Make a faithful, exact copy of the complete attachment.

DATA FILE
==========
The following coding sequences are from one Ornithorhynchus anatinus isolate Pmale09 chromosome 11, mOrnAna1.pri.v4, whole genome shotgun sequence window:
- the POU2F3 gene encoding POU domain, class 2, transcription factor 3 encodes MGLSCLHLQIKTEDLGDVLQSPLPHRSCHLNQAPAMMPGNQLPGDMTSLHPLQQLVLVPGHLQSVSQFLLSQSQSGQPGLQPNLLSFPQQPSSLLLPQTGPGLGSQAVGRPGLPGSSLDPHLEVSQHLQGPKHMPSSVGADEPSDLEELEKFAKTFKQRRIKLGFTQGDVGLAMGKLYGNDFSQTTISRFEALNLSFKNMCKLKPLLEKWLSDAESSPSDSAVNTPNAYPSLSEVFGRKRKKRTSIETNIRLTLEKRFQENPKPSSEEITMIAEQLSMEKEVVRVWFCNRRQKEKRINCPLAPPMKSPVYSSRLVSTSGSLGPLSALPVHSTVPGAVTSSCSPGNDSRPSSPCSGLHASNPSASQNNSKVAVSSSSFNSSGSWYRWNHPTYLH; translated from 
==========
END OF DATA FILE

The following coding sequences are from one Ornithorhynchus anatinus isolate Pmale09 chromosome 11, mOrnAna1.pri.v4, whole genome shotgun sequence window:
- the POU2F3 gene encoding POU domain, class 2, transcription factor 3 encodes MGLSCLHLQIKTEDLGDVLQSPLPHRSCHLNQAPAMMPGNQLPGDMTSLHPLQQLVLVPGHLQSVSQFLLSQSQSGQPGLQPNLLSFPQQPSSLLLPQTGPGLGSQAVGRPGLPGSSLDPHLEVSQHLQGPKHMPSSVGADEPSDLEELEKFAKTFKQRRIKLGFTQGDVGLAMGKLYGNDFSQTTISRFEALNLSFKNMCKLKPLLEKWLSDAESSPSDSAVNTPNAYPSLSEVFGRKRKKRTSIETNIRLTLEKRFQENPKPSSEEITMIAEQLSMEKEVVRVWFCNRRQKEKRINCPLAPPMKSPVYSSRLVSTSGSLGPLSALPVHSTVPGAVTSSCSPGNDSRPSSPCSGLHASNPSASQNNSKVAVSSSSFNSSGSWYRWNHPTYLH; translated from 